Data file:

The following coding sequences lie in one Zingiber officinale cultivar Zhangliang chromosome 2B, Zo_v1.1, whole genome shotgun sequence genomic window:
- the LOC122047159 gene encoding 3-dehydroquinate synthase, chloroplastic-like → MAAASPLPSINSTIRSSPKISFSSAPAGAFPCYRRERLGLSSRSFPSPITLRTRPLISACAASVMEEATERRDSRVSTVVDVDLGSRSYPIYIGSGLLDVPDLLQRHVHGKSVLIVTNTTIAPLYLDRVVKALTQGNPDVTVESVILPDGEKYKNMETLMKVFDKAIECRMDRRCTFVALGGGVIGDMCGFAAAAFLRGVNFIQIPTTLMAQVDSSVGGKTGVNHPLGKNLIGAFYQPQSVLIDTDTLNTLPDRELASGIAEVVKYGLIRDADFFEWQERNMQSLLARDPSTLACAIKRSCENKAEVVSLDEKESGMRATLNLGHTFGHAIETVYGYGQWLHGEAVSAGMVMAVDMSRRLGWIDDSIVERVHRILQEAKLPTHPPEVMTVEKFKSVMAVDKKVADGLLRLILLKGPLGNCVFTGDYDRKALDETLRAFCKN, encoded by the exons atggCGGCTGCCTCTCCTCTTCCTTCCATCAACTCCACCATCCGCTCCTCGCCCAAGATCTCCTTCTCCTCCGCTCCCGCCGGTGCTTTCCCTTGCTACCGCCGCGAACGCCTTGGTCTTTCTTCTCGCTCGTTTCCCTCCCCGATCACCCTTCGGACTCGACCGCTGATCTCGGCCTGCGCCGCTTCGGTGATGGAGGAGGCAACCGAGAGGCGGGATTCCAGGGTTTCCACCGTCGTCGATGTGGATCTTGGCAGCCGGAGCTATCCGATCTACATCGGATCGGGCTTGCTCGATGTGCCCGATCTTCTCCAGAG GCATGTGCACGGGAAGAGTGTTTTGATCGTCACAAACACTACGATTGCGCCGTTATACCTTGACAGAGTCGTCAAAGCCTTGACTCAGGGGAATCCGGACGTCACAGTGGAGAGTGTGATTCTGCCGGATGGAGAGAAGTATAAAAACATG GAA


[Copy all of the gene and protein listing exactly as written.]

The following coding sequences lie in one Zingiber officinale cultivar Zhangliang chromosome 2B, Zo_v1.1, whole genome shotgun sequence genomic window:
- the LOC122047159 gene encoding 3-dehydroquinate synthase, chloroplastic-like → MAAASPLPSINSTIRSSPKISFSSAPAGAFPCYRRERLGLSSRSFPSPITLRTRPLISACAASVMEEATERRDSRVSTVVDVDLGSRSYPIYIGSGLLDVPDLLQRHVHGKSVLIVTNTTIAPLYLDRVVKALTQGNPDVTVESVILPDGEKYKNMETLMKVFDKAIECRMDRRCTFVALGGGVIGDMCGFAAAAFLRGVNFIQIPTTLMAQVDSSVGGKTGVNHPLGKNLIGAFYQPQSVLIDTDTLNTLPDRELASGIAEVVKYGLIRDADFFEWQERNMQSLLARDPSTLACAIKRSCENKAEVVSLDEKESGMRATLNLGHTFGHAIETVYGYGQWLHGEAVSAGMVMAVDMSRRLGWIDDSIVERVHRILQEAKLPTHPPEVMTVEKFKSVMAVDKKVADGLLRLILLKGPLGNCVFTGDYDRKALDETLRAFCKN, encoded by the exons atggCGGCTGCCTCTCCTCTTCCTTCCATCAACTCCACCATCCGCTCCTCGCCCAAGATCTCCTTCTCCTCCGCTCCCGCCGGTGCTTTCCCTTGCTACCGCCGCGAACGCCTTGGTCTTTCTTCTCGCTCGTTTCCCTCCCCGATCACCCTTCGGACTCGACCGCTGATCTCGGCCTGCGCCGCTTCGGTGATGGAGGAGGCAACCGAGAGGCGGGATTCCAGGGTTTCCACCGTCGTCGATGTGGATCTTGGCAGCCGGAGCTATCCGATCTACATCGGATCGGGCTTGCTCGATGTGCCCGATCTTCTCCAGAG GCATGTGCACGGGAAGAGTGTTTTGATCGTCACAAACACTACGATTGCGCCGTTATACCTTGACAGAGTCGTCAAAGCCTTGACTCAGGGGAATCCGGACGTCACAGTGGAGAGTGTGATTCTGCCGGATGGAGAGAAGTATAAAAACATG GAA